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by James Paul Peruvankal, Senior Program Manager at Revolution Analytics

CARE International is a humanitarian organization that is leading the charge to fight poverty around the world, with a focus on empowering women and girls. On March 28 in Atlanta, CARE is teaming up with Booz Allen Hamilton, Emory University's Rollins School of Public Health and Revolution Analytics to bring data scientists together to use R to explore some of CARE's data troves and — hopefully! — make discoveries that will further CARE's mission.

I confess that I'm more of a dog person than a cat person, which is probably why I found this song and video so amusing (via Sullivan):


If you want more animals behaving badly, check this out. Have a great weekend, and we'll be back on Monday!

In June 2013, the conflict between opposition and government forces around the Syrian city of Aleppo had intensified. Rockets struck residential districts, and car-bombs exploded near key facilities.


Many people died. But as is common in conflict areas, the reports of the number of dead varied by the source of the information. While some agencies reported a surge in casualties in the Aleppo area around June 2013, others did not.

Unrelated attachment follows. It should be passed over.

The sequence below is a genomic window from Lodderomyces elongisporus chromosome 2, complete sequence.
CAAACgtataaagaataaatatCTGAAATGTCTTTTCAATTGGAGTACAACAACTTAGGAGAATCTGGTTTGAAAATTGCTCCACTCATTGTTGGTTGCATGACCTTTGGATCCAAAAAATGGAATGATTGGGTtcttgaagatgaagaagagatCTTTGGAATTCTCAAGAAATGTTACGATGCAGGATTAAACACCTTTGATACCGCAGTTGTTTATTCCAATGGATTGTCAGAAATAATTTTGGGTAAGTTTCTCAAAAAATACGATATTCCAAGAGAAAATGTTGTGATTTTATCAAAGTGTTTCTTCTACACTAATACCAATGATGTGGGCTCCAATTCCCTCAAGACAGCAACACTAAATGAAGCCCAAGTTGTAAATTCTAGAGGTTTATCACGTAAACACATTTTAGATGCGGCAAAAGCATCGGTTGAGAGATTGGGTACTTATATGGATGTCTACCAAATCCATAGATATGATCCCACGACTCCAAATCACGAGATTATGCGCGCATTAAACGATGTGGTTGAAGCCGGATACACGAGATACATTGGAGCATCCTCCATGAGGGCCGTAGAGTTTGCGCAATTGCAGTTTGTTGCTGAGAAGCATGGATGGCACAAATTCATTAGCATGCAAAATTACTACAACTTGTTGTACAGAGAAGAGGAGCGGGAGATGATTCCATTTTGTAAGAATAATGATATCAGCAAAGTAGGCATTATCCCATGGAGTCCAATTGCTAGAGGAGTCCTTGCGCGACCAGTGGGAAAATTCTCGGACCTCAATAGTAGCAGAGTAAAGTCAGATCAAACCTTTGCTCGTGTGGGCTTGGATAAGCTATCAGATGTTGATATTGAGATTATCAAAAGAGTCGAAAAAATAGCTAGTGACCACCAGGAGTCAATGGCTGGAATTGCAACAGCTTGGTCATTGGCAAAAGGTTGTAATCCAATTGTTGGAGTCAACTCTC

The worldwide R user conference, useR! 2014, will take in Los Angeles, June 30-July 3. If you're an R user, or just interested in learning about what R can do first-hand from members of the R community, this is the conference to attend.

In case you missed them, here are some articles from February of particular interest to R users: 

A statistical analysis of various forecasting methods (using R) leads to correct predictions for 21 of 24 Oscars awards

In 1990, 87% of Americans could be uniquely identified given only their gender, date of birth and the 5-digit ZIP. You can check how easily you can be identified using those three data points here, and vastly more data is available about individuals today compared to 24 years ago. In this brave new world of social sharing, open data and data security revelations, data privacy is a big issue for consumers and businesses alike. 

The image below alternates between two versions of the same photograph. There is one difference between the two pictures. Can you spot the difference?

(Image below the jump — the flashing can be a bit taxing on the eyes.)